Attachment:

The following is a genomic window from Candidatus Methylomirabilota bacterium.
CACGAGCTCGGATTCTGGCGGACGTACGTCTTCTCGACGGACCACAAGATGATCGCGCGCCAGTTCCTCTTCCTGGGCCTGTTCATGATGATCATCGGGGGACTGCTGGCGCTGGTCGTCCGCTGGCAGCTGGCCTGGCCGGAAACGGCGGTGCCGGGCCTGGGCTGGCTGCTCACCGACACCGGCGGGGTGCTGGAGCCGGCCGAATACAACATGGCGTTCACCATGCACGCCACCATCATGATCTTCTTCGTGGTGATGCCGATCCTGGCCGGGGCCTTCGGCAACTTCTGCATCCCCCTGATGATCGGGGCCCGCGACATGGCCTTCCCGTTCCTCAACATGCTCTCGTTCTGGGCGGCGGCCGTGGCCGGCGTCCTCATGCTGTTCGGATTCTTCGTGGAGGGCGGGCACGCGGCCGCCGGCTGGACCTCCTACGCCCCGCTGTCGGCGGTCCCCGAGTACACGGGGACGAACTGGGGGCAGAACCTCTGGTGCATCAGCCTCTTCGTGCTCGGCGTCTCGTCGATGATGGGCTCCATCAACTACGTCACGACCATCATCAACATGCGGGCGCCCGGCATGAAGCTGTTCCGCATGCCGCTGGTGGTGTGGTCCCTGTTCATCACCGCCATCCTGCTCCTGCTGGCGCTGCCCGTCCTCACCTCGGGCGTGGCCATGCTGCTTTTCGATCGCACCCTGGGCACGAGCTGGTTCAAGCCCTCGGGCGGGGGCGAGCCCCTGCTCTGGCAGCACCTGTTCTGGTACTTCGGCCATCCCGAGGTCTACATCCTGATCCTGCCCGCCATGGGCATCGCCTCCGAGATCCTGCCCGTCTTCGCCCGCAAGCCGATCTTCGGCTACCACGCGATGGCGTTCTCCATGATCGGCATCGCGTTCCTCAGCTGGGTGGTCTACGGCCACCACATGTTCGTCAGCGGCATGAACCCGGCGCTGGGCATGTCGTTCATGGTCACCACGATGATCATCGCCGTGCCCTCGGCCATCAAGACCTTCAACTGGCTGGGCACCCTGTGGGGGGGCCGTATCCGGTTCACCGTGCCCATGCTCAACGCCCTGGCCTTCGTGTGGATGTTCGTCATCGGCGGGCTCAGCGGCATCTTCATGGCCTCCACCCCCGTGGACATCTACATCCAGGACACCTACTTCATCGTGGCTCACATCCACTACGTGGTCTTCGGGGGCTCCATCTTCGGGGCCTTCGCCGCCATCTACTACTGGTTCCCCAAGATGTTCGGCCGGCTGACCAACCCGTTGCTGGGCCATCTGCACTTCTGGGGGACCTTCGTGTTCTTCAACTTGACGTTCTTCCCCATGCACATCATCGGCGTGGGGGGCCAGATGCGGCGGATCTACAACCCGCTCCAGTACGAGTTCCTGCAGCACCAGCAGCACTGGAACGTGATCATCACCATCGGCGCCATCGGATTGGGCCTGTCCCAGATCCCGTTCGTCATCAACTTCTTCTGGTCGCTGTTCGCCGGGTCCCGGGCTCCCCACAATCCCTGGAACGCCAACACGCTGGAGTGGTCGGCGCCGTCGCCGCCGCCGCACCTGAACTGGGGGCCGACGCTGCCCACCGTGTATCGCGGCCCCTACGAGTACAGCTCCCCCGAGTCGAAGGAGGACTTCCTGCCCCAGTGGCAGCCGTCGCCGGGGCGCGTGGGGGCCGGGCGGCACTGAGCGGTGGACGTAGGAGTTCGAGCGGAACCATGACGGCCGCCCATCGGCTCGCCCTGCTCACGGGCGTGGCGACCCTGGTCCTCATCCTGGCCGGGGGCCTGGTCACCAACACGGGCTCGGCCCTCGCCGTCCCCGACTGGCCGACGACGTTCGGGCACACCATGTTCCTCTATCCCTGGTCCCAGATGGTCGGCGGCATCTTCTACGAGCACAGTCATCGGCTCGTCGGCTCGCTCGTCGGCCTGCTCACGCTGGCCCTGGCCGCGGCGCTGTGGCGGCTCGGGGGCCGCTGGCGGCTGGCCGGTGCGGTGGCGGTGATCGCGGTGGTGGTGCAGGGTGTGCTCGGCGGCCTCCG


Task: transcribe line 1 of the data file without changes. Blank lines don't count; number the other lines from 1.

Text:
The following is a genomic window from Candidatus Methylomirabilota bacterium.